Equity in Education: How UDL Fosters an Accessible Learning Environment for All

Posted in Development and Learning Disability Diversity, Equity, Inclusion  |  Tagged

by Jillian Archer (GU ’24), Rebecca Bullied (GU ’21), Caroline Fisher (GU ’21), Daniela Mateo (GU ’23), Megan McCrady (GU ’21), Quynh Pham (GU ’22), June 15, 2021

So, what is UDL?

Universal Design for Learning (UDL) is an educational framework that optimizes learning for all individuals based on scientific research into how humans learn. The way people learn is as unique as their fingerprints; curriculums must be designed with the diversity of the classroom in mind. UDL attempts to minimize barriers and maximize the learning of all students. To understand UDL further, let’s break down the three elements of UDL.

  1. The “Universal” component in UDL represents the idea that the curriculum accounts for the vast array of strengths, needs, backgrounds, and interests that students bring to the classroom.
  2. The “Learning” element of UDL recognizes that learning is not unary and that everyone learns differently. UDL emphasizes the three components of learning: recognition, the “what” of learning, skills and strategies, the “how” of learning, and caring and prioritizing, the “why” of learning.
  3. The “design” portion of UDL emphasizes that the curriculum design should accommodate all types of learners.

Broadly, the aim of UDL is to create goals, methods, materials, and assessments that function for all learners. Teachers employing UDL should first determine what their learning goals are: what do they want their students to know and care about? And then determine how to circumvent the barriers preventing students from achieving these goals using the three principles of UDL (UDL At a Glance, 2010).

How Does UDL Function in a Classroom?

UDL operates in a classroom by following three principles:

  1. The first is representation: individuals differ in the ways they perceive and understand content. Some learners may have sensory disabilities, learning disabilities, or cultural and lingual differences. To account for this, information should be presented in multiple different media, such as visual displays, recordings, or a customizable presentation of information (UDL, 2018).
  2. The second principle is engagement. Individuals bring different interests and backgrounds to the classroom; therefore, the ways in which they can be engaged to learn vary markedly. Offering multiple means for engagement will fuel student investment and autonomy, allowing them to grow into successful learners (UDL, 2018).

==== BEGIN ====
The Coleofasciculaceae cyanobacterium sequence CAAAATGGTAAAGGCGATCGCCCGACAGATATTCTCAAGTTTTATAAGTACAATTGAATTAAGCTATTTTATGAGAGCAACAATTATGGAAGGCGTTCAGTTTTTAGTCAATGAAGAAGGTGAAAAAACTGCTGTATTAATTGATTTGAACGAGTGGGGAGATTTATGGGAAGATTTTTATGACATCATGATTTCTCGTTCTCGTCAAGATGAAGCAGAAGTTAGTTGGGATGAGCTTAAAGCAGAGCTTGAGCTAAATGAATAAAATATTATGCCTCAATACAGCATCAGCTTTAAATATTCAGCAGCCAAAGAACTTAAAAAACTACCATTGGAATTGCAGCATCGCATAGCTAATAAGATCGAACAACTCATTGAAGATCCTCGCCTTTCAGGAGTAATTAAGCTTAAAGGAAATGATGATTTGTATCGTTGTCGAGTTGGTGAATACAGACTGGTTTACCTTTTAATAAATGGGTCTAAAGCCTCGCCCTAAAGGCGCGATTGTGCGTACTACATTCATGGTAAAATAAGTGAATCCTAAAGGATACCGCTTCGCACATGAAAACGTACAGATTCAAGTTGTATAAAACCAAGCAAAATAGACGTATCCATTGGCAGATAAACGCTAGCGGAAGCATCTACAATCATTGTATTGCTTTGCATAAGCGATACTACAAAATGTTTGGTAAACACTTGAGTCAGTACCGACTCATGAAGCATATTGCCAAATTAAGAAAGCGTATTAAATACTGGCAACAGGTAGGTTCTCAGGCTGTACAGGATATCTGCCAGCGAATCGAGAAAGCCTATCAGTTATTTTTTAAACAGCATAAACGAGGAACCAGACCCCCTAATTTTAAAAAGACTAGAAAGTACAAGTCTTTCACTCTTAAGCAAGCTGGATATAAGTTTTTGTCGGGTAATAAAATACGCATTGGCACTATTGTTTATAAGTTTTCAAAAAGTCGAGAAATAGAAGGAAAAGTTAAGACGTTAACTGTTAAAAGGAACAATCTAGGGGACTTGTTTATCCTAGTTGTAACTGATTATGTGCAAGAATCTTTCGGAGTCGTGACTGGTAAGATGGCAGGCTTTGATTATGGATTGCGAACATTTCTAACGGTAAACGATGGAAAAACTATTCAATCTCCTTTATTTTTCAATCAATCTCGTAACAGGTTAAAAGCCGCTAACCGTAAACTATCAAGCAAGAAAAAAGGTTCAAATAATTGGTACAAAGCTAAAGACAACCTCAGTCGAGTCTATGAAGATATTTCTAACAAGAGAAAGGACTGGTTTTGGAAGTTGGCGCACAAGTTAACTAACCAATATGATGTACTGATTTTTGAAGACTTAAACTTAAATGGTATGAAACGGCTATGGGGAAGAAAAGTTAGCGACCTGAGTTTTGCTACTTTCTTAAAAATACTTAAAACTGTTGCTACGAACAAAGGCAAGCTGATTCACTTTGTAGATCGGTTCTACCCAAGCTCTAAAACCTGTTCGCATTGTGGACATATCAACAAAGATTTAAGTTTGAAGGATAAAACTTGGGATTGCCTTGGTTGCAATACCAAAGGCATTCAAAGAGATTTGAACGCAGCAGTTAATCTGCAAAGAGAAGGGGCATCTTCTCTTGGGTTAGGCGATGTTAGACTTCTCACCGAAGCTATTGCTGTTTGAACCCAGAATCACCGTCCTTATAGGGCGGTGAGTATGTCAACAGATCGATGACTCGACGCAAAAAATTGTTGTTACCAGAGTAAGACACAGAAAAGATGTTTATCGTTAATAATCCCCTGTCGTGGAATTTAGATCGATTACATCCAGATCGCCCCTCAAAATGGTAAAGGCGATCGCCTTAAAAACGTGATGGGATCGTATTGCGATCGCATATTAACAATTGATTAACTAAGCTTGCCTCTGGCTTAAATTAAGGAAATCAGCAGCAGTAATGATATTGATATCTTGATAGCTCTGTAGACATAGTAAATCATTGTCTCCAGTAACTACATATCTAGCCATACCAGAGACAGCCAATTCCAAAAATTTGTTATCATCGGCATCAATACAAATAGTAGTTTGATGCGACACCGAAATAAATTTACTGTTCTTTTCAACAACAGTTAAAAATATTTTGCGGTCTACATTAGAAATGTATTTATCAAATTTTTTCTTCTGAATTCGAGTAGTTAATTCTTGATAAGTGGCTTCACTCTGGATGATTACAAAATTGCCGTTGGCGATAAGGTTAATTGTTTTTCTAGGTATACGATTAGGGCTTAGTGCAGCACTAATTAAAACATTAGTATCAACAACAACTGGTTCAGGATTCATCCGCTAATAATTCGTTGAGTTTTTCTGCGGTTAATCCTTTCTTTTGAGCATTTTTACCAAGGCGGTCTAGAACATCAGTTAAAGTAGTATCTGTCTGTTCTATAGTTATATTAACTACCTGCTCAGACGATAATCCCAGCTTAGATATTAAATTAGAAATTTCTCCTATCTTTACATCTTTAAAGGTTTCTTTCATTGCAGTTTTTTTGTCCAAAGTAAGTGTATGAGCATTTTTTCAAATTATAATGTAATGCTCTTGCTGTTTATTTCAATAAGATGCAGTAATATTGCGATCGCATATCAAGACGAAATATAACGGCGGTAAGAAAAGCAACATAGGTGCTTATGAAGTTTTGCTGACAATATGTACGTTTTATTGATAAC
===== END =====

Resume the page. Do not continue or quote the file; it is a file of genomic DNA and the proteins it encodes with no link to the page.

3. The final principle is action and expression. Students differ in the ways they can best express information. Individuals who struggle with organizational abilities or students with a movement impairment may need to approach tasks differently to best demonstrate their knowledge (UDL, 2018). Providing multiple options for expression often promotes learning and deeper understanding of the content and encourages students to use different means of action and expression (Lombardi).

Who is UDL for?

Simply, UDL is for everyone. The accommodations some students may get in their Individualized Education Program (IEP) could be used for all students as needed. Universally available accommodations may reduce the stigma around accessing them (Understood, 2020). There is no one ‘typical’ student. Offering multiple means of representation, engagement, and expression is an advantage to all students. UDL creates solutions that address limitations in learning environments rather than in individuals, which may increase students’ confidence in their learning abilities. Addressing accommodation and access issues on a universal basis, while still providing for individual student’s needs, will benefit all students in the long-term (Rose et al, 2006).


Lombardi, P. (n.d.). Ch. 13 Universal Design for Learning. Instructional Methods Strategies and Technologies to Meet the Needs of All Learners. https://granite.pressbooks.pub/teachingdiverselearners/chapter/universal-design-for-learning- 2/.

Rose, D. H., Harbour, W. S., Johnston, C. S., Daley, S. G., & Abarbanell, L. (2006). Universal design for learning in postsecondary education: Reflections on principles and their application. Journal of postsecondary education and disability, 19(2), 135-151.

UDL. (2018, January 12).

https://udlguidelines.cast.org… mp;utm_campaign=none&utm_content=aboutudl .

Understood. (2020, April 17). The Difference Between Universal Design for Learning (UDL) and Traditional Education. Understood.

YouTube. (2010). UDL At A Glance .